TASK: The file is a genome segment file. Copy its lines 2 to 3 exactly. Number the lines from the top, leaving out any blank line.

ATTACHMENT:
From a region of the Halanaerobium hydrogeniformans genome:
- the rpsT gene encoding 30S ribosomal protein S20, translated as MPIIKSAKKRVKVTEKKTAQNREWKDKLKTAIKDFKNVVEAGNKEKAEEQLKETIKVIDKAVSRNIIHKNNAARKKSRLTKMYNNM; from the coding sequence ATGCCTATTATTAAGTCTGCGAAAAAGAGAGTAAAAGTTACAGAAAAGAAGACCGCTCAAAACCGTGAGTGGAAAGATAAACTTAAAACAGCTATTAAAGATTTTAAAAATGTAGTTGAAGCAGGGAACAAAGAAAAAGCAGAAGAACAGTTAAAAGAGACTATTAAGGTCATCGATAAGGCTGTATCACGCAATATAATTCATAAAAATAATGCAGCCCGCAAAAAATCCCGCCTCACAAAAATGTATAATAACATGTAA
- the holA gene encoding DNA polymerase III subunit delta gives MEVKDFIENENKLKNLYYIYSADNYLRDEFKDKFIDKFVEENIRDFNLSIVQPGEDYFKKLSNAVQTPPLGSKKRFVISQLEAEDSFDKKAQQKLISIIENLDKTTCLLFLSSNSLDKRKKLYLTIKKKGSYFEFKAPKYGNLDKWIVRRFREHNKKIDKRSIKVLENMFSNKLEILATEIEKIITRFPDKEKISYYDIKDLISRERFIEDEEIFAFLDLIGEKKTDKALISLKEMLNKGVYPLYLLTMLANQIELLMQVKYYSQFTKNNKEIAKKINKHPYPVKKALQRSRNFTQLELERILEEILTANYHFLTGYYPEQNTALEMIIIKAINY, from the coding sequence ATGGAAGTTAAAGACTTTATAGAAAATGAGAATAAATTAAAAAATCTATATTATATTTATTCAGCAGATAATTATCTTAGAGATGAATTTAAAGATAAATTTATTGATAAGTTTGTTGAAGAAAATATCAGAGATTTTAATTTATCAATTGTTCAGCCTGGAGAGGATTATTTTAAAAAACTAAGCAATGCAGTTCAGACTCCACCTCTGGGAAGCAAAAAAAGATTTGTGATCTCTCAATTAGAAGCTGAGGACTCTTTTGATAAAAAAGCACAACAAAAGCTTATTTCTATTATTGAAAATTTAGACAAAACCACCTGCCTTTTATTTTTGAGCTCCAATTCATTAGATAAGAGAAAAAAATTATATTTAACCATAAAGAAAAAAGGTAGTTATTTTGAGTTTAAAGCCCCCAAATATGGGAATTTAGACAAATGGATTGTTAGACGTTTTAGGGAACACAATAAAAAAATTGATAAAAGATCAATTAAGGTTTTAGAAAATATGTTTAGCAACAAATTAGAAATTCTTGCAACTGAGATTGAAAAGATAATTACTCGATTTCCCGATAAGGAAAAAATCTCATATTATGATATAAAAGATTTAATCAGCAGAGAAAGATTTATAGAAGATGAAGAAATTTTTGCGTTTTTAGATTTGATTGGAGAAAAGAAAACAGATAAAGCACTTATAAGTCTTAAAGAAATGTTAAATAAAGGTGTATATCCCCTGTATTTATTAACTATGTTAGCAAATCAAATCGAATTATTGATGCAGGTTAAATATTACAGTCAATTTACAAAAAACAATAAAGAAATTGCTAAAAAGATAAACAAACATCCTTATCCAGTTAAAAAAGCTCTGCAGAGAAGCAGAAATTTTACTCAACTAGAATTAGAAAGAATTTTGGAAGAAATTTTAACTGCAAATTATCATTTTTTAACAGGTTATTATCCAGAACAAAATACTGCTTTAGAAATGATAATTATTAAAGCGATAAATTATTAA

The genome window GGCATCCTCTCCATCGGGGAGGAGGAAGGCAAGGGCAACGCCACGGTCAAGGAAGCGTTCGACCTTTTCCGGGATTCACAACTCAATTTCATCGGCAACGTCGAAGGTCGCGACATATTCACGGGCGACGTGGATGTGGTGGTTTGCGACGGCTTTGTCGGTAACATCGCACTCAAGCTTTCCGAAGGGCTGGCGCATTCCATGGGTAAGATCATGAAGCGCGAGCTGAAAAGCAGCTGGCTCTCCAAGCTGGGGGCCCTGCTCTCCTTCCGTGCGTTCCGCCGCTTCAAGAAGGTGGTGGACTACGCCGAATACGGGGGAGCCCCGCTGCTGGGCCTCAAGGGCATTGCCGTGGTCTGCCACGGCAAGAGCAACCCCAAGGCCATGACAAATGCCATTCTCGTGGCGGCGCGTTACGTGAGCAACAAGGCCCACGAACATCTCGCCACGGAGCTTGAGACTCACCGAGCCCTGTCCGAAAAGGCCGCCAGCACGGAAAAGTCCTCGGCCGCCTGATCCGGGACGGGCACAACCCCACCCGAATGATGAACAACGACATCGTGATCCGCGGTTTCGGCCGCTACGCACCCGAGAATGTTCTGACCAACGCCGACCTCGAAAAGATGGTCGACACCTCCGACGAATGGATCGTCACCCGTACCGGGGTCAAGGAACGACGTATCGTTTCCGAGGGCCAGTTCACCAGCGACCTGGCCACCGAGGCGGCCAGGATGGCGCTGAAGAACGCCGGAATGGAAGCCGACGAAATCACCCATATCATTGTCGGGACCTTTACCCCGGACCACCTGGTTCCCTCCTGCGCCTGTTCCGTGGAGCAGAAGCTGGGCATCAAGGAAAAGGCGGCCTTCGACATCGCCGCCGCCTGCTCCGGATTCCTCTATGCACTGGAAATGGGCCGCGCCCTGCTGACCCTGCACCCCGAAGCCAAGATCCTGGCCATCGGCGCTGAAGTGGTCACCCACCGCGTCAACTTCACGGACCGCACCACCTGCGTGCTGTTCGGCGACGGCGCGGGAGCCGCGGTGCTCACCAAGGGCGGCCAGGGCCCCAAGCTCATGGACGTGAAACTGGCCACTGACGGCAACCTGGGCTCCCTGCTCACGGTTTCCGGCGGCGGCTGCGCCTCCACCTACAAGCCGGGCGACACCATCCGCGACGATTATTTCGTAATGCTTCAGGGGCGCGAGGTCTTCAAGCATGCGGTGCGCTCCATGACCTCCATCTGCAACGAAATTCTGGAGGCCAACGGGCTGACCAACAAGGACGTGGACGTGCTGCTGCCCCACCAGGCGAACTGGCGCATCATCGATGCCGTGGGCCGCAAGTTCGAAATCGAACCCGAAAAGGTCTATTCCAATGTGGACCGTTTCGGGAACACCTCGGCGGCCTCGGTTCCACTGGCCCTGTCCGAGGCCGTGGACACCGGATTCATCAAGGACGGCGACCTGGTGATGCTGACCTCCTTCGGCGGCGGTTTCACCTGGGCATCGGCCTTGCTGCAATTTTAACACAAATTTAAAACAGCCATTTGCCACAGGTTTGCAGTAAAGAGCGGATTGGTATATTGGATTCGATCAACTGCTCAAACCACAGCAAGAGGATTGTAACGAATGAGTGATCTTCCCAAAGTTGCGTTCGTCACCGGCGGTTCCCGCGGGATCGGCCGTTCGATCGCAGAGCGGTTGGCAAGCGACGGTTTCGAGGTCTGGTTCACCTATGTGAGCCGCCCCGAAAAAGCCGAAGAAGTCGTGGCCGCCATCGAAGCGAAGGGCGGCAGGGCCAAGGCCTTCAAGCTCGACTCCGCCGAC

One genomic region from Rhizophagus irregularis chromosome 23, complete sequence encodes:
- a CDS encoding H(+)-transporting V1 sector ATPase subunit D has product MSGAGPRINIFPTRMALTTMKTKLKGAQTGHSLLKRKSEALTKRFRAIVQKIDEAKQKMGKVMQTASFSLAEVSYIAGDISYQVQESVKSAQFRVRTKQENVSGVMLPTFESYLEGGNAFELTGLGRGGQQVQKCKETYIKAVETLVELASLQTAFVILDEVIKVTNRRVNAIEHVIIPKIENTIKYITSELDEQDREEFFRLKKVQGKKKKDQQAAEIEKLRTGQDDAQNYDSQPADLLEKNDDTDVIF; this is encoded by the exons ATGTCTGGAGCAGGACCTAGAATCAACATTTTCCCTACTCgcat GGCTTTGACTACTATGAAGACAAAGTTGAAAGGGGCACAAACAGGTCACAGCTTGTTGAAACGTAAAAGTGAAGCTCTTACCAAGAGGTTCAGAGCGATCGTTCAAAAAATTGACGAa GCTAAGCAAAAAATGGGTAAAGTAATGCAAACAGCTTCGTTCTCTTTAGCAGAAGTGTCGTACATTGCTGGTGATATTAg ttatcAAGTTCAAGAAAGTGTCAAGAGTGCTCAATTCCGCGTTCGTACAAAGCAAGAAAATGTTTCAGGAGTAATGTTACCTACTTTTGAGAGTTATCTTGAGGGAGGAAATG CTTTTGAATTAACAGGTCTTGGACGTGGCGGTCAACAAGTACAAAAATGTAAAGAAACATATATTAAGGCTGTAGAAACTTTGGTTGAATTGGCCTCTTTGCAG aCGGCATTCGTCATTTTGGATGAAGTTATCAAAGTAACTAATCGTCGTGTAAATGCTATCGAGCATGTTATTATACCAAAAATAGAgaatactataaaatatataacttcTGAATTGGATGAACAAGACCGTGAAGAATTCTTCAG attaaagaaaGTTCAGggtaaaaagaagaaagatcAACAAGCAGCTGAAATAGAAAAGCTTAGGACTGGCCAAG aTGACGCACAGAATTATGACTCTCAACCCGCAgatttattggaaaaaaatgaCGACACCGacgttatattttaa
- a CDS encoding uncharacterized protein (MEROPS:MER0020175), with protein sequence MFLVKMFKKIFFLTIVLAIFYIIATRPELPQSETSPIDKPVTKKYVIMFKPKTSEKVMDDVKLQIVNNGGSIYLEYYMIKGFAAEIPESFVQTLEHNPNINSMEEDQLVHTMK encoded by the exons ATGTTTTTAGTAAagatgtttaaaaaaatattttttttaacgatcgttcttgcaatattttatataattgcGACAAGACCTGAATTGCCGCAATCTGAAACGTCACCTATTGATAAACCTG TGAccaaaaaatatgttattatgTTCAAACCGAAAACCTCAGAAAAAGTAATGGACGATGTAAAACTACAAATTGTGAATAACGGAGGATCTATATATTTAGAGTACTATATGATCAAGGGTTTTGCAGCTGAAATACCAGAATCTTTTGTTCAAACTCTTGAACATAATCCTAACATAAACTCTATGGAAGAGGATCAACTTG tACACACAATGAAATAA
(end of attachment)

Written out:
- the rpsT gene encoding 30S ribosomal protein S20, translated as MPIIKSAKKRVKVTEKKTAQNREWKDKLKTAIKDFKNVVEAGNKEKAEEQLKETIKVIDKAVSRNIIHKNNAARKKSRLTKMYNNM; from the coding sequence ATGCCTATTATTAAGTCTGCGAAAAAGAGAGTAAAAGTTACAGAAAAGAAGACCGCTCAAAACCGTGAGTGGAAAGATAAACTTAAAACAGCTATTAAAGATTTTAAAAATGTAGTTGAAGCAGGGAACAAAGAAAAAGCAGAAGAACAGTTAAAAGAGACTATTAAGGTCATCGATAAGGCTGTATCACGCAATATAATTCATAAAAATAATGCAGCCCGCAAAAAATCCCGCCTCACAAAAATGTATAATAACATGTAA
- the holA gene encoding DNA polymerase III subunit delta gives MEVKDFIENENKLKNLYYIYSADNYLRDEFKDKFIDKFVEENIRDFNLSIVQPGEDYFKKLSNAVQTPPLGSKKRFVISQLEAEDSFDKKAQQKLISIIENLDKTTCLLFLSSNSLDKRKKLYLTIKKKGSYFEFKAPKYGNLDKWIVRRFREHNKKIDKRSIKVLENMFSNKLEILATEIEKIITRFPDKEKISYYDIKDLISRERFIEDEEIFAFLDLIGEKKTDKALISLKEMLNKGVYPLYLLTMLANQIELLMQVKYYSQFTKNNKEIAKKINKHPYPVKKALQRSRNFTQLELERILEEILTANYHFLTGYYPEQNTALEMIIIKAINY, from the coding sequence ATGGAAGTTAAAGACTTTATAGAAAATGAGAATAAATTAAAAAATCTATATTATATTTATTCAGCAGATAATTATCTTAGAGATGAATTTAAAGATAAATTTATTGATAAGTTTGTTGAAGAAAATATCAGAGATTTTAATTTATCAATTGTTCAGCCTGGAGAGGATTATTTTAAAAAACTAAGCAATGCAGTTCAGACTCCACCTCTGGGAAGCAAAAAAAGATTTGTGATCTCTCAATTAGAAGCTGAGGACTCTTTTGATAAAAAAGCACAACAAAAGCTTATTTCTATTATTGAAAATTTAGACAAAACCACCTGCCTTTTATTTTTGAGCTCCAATTCATTAGATAAGAGAAAAAAATTATATTTAACCATAAAGAAAAAAGGTAGTTATTTTGAGTTTAAAGCCCCCAAATATGGGAATTTAGACAAATGGATTGTTAGACGTTTTAGGGAACACAATAAAAAAATTGATAAAAGATCAATTAAGGTTTTAGAAAATATGTTTAGCAACAAATTAGAAATTCTTGCAACTGAGATTGAAAAGATAATTACTCGATTTCCCGATAAGGAAAAAATCTCATATTATGATATAAAAGATTTAATCAGCAGAGAAAGATTTATAGAAGATGAAGAAATTTTTGCGTTTTTAGATTTGATTGGAGAAAAGAAAACAGATAAAGCACTTATAAGTCTTAAAGAAATGTTAAATAAAGGTGTATATCCCCTGTATTTATTAACTATGTTAGCAAATCAAATCGAATTATTGATGCAGGTTAAATATTACAGTCAATTTACAAAAAACAATAAAGAAATTGCTAAAAAGATAAACAAACATCCTTATCCAGTTAAAAAAGCTCTGCAGAGAAGCAGAAATTTTACTCAACTAGAATTAGAAAGAATTTTGGAAGAAATTTTAACTGCAAATTATCATTTTTTAACAGGTTATTATCCAGAACAAAATACTGCTTTAGAAATGATAATTATTAAAGCGATAAATTATTAA